AFTER SURGERY INSTRUCTIONS:
Take this list to the hospital with you and begin observing these directions on the day of surgery.
- Do not blow nose until instructed. Wipe or dab nose gently with Kleenex if necessary.
- Change dressing under nose (if present) until drainage stops.
- The nasal cast will remain in place for approximately one week and will be removed in the office. Do not disturb it; keep it dry.
- Avoid foods that require prolonged chewing. Otherwise, your diet has no restrictions.
- Avoid extreme physical activity. Obtain more rest than you usually get and avoid exertion, including athletic activities & intercourse.
- Brush teeth gently with a soft toothbrush only. Avoid manipulation of upper lip to keep nose at rest.
- Avoid excess or prolonged telephone conversations and social activities for at least 10-14 days.
- You may wash your face – carefully avoid the dressing. Take tub baths until the dressings are removed.
- Avoid smiling, grinning, and excess facial movements for one week.
- Do not wash hair for one week unless you have someone do it for you. DO NOT GET NASAL DRESSINGS WET.
- Wear clothing that fastens in front or back for 1 wk. Avoid slipover sweaters, T-shirts and turtlenecks.
- Absolutely avoid sun or sun lamps for 6 weeks after surgery; heat may cause the nose to swell. Thereafter, use sunscreens.
- Don’t swim for one month, since injuries are common during swimming.
- Following removal of the dressing, the nose, eyes, and upper lip generally show some swelling & discoloration – this usually clears up in 2-3 weeks. In certain patients it may require 12-18 months for all swelling to completely subside.
- Take only medications prescribed by your doctor(s).
- Do not wear regular glasses or sunglasses which rest on the bridge of the nose for at least 4 weeks. We will instruct you in the method of taping the glasses to your forehead to avoid pressure on the nose.
- Contact lenses may be worn beginning 2-3 days after surgery.
- After the doctor removes your nasal cast, the skin of the nose may be cleansed with a mild soap or Vaseline Intensive Care Lotion. BE GENTLE. Makeup may be used as soon as the bandages are removed. To cover discoloration, you may use “ERASE” by Max Factor, “COVER AWAY” by Adrien Arpel, “ON YOUR MARK” by Kenneth, or other makeup as directed by our office.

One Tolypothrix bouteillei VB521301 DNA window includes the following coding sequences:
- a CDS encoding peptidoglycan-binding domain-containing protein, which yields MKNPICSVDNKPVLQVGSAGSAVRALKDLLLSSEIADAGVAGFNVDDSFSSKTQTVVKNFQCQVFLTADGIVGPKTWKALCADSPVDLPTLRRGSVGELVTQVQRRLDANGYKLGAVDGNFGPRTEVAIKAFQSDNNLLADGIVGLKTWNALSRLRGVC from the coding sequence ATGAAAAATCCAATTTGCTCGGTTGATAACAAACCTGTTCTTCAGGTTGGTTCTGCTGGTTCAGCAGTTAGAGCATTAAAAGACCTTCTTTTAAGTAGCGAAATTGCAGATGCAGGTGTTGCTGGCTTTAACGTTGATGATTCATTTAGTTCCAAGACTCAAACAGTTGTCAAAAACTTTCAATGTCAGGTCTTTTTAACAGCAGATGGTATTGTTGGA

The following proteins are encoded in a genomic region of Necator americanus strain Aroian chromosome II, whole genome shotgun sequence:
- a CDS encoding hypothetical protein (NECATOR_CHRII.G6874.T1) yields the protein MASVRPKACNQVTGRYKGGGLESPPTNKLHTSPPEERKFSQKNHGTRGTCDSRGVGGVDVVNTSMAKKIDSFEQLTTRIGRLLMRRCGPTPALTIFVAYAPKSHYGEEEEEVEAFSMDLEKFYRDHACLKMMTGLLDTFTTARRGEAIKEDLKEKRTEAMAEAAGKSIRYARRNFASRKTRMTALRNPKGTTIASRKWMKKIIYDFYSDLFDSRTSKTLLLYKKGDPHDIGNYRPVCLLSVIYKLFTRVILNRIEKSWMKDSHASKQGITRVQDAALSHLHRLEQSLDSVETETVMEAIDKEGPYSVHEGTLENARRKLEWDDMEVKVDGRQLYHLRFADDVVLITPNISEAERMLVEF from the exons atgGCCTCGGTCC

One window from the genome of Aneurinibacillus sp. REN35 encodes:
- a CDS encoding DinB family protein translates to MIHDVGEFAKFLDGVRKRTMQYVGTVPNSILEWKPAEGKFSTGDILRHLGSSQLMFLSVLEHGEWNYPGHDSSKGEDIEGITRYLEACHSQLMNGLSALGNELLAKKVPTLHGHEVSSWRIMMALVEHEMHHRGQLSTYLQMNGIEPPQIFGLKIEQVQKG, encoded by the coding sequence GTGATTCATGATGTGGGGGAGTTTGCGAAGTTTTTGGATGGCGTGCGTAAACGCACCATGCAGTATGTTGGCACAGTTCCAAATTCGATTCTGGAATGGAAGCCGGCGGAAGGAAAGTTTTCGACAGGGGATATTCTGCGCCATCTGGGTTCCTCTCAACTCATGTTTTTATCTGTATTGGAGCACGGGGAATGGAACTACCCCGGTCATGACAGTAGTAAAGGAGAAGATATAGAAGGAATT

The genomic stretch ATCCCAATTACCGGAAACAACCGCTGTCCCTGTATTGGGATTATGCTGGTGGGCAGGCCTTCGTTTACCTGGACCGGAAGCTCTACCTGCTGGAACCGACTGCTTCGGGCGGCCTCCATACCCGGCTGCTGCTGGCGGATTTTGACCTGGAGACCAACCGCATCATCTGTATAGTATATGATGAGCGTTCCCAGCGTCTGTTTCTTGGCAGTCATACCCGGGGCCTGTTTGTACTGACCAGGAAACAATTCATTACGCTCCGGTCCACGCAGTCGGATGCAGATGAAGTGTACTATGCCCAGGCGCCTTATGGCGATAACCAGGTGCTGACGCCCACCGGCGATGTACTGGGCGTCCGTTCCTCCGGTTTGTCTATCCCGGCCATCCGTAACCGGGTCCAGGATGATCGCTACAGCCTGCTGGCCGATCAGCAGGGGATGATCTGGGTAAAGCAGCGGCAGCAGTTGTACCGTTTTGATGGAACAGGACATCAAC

- DON’T TAKE CHANCES! – If you are concerned about anything you consider significant, call me.
- When we remove your splint, your nose will be swollen and will remain so for several weeks. In fact, it takes at least one year for all swelling to subside.
The Night Before, The Day Before
What to Wear to the Surgery Center, and after
Wear clothing that fastens in front or back for 1 wk. Avoid slipover sweaters, T-shirts and turtlenecks
Many patients ask about the use of the supplements Arnica and Bromelain, for use after surgery to reduce the early swelling and bruising. I have never urged my patients to take these, because in my hands, the early swelling and bruising reliably goes down in 5-6 days, by the time the nasal bandage comes off. I attribute this to healthy patients and careful surgical technique.
There is more or less bruising depending on many factors, including the type and extent of procedure, the age and overall health of the patient, whether the patient is asmoker, whether the patient bruises easily, and many others. I do not object to the use of these treatments; I just have found that in healthy patients, and with good surgical technique, their effect appears minimal.
However, because it appears that there are few if any known side effects, some patients choose to use these products, on the chance that it may speed their recovery process.
In herbal medicine, Arnica usually refers to Arnica montana, a mountain plant used for relief of bruises.
One Arnica product that is widely used is SinEcch. SinEcch is said to speed healing after a planned trauma like plastic surgery. SinEcch is a set of 12 capsules on a blister card with the information about when to take each dose printed right on the card. The dosage regimen is custom designed to match the level of bruising and swelling which most patients experience in the most common plastic surgery procedures, facelift, rhinoplasty (nose surgery), blepharoplasty (eyelid surgery), liposuction, etc.
Pineapple extract – Bromelain
Bromelain is an anti-inflammatory formula containing the proteolytic enzyme from the stems of pineapples. Proteolytic enzymes are capable of dissolving proteins. It is most often used after sports injuries, to relive edema and after surgical procedures to help with swelling.
Arnika Forte is the only combination product of homeopathic Arnica Montana, Bromelain, grape seed extract, and Rutin in a capsule formulation. Grape seed extract and Rutin are products that are said to speed healing. You can find these products online; and we also do make this product available in our office.